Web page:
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Solar sail

Solar sails (also called light sails, especially when they use light sources other than the Sun) are a proposed form of spacecraft propulsion. The spacecraft deploys a large, lightweight sail which reflects light from the Sun or some other source. The radiation pressure on the sail provides thrust by reflecting photons. Tilting the sail at an angle from the Sun produces thrust at an angle that bisects the angle between the Sun and the spacecraft. Steering is usually with auxiliary vanes.

NASA study of a solar sail. The sail would be half a
kilometer wide.

A number of demonstration projects have proven this method's feasibility. Some unmanned spacecraft have been constructed with reflective panels that can be used instead of small rocket motors, to conserve fuel for maneuvering and attitude control. Solar collectors or sun shades can also serve as crude solar sails, and can help a spacecraft correct its attitude and orbit without using fuel.

Investigated Sail designs

"Parachutes" would have very low mass, but theoretical studies show that they will collapse from the forces placed by shrouds. Radiation pressure does not behave like aerodynamic pressure.

The highest-thrust to mass designs known are square sails with the masts and guy lines on the dark side of the sail. Usually there are four masts that spread the corners of the sail, and a mast in the center to hold guy wires. One of the largest advantages is that there are no hot spots in the rigging from wrinkling or bagging, and the sail protects the structure from the sun. This form can therefore go quite close to the sun, where the maximum thrust is present. Control would probably use small sails on the ends of the spars.

In the 1970s JPL did extensive studies of rotating blade and rotating ring sails for a mission to rendezvous with Halley's comet. The thought was that such structures would be stiffened by centripetal forces, eliminating the need for struts, and saving mass. In all cases, surprisingly large amounts of tensile structure were needed to cope with dynamic loads caused by a need to control the sail's attitude, reducing the advantage almost to nothing.

JPL's reference design was called the "heliogyro" and had plastic-film blades deployed from rollers and held out by centripetal forces as it rotated. The spacecraft's attitude and direction were to be completely controlled by changing the angle of the blades in various ways, similar to the cycle and collective pitch of a helicopter. Although the design had no mass advantage over a square sail, it remained attractive because the method of deploying the sail was so simple.

JPL also investigated "ring sails," panels attached to the edge of a rotating spacecraft. The panels would have slight gaps, about one to five percent of the total area. Lines would connect the edge of one sail to the other. Weights in the middles of these lines would pull the sails taut against the coning caused by the radiation pressure. JPL researchers said that this might be an attractive sail design for large manned structures. The inner ring, in particular, might be made to have artificial gravity roughly equal to Mars.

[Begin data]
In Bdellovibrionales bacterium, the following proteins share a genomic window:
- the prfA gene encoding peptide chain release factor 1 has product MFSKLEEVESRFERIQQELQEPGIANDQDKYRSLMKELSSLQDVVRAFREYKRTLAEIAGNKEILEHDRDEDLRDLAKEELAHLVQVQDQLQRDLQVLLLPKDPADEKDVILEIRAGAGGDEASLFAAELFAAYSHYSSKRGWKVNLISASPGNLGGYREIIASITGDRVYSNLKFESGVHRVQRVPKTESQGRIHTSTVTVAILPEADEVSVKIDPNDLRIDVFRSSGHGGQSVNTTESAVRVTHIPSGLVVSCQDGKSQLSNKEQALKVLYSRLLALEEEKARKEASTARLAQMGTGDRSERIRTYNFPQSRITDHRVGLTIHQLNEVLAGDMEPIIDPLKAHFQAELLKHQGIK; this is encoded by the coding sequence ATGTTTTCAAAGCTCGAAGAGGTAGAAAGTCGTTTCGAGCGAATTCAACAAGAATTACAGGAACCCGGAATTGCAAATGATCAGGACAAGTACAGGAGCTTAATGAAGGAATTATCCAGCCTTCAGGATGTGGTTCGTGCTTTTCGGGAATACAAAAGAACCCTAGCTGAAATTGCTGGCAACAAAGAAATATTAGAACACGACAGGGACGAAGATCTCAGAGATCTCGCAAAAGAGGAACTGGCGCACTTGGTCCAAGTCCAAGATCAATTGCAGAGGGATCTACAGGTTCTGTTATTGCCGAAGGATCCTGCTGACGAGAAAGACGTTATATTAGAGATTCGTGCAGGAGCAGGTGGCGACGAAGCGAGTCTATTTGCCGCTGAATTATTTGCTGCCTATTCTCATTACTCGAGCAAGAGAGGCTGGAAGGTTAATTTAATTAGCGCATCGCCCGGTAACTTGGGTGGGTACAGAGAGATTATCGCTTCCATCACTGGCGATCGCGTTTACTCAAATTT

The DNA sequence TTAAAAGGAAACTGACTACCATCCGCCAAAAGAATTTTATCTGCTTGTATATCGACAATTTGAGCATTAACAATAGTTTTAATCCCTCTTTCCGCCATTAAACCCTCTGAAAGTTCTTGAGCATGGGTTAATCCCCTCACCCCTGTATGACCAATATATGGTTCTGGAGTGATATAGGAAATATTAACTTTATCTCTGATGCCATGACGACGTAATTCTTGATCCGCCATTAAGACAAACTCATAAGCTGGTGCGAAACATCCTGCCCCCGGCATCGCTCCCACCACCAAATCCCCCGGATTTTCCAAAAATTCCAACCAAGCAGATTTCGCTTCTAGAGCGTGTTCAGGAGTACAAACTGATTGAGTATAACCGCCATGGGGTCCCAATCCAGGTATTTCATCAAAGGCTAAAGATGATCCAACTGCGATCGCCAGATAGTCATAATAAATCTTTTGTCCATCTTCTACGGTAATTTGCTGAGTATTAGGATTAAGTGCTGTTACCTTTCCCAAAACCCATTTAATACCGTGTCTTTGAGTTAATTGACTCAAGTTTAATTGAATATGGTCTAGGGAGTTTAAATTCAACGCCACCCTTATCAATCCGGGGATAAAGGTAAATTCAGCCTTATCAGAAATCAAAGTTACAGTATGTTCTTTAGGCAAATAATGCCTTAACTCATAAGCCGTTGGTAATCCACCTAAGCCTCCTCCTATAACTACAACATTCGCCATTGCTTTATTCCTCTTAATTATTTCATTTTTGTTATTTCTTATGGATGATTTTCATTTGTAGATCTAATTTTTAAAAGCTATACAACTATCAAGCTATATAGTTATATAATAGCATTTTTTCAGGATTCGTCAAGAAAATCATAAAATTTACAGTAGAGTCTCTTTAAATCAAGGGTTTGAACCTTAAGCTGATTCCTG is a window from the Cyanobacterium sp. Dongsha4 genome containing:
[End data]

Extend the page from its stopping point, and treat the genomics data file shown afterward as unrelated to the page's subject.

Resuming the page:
Eric Drexler designed a sail called a "lattice ship" based only on tensile structures. It rotated and would have to be continually under thrust. A system of tensioning masses distributed stresses over a set of hexagonal cellular sails. It requires materials that do not exist (as of 2003), and would be operationally complex to deploy and rendezvous with destinations.

Sail Materials

The most common material is 2μm Kapton film. It resists the heat of a pass close to the Sun and still remains reasonably strong. The aluminium reflecting film is on the Sun side.

In the far future, the material may be a thin mesh of aluminium with holes less than 1/2 the wavelength of most light. Nanometer-sized "antennas" would emit heat energy as infrared.

Interstellar ships

Robert Forward proposed the use of lasers to push solar sails, providing beam-powered propulsion. Given a sufficiently powerful laser and a large enough mirror to keep the laser focused on the sail for long enough, a solar sail could be accelerated to a significant fraction of the speed of light. To do so, however, would require the engineering of massive, precisely-shaped optical mirrors or lenses (wider than the Earth for interstellar transport), incredibly powerful lasers, and more power for the lasers than humanity currently generates.

A potentially easier approach would be to use a maser to drive a "solar sail" composed of a mesh of wires with the same spacing as the wavelength of the microwaves, since the manipulation of microwave radiation is somewhat easier than the manipulation of visible light. The hypothetical "Starwisp" interstellar probe design would use a microwave laser to drive it. Microwave lasers spread out more rapidly than optical lasers thanks to their longer wavelength, and so would not have as long an effective range.

No solar sails have been successfully deployed as primary propulsion systems, but research in the area is continuing. The Russian space program has attempted to deploy at least one prototype test unit in Earth orbit.


See also spacecraft propulsion.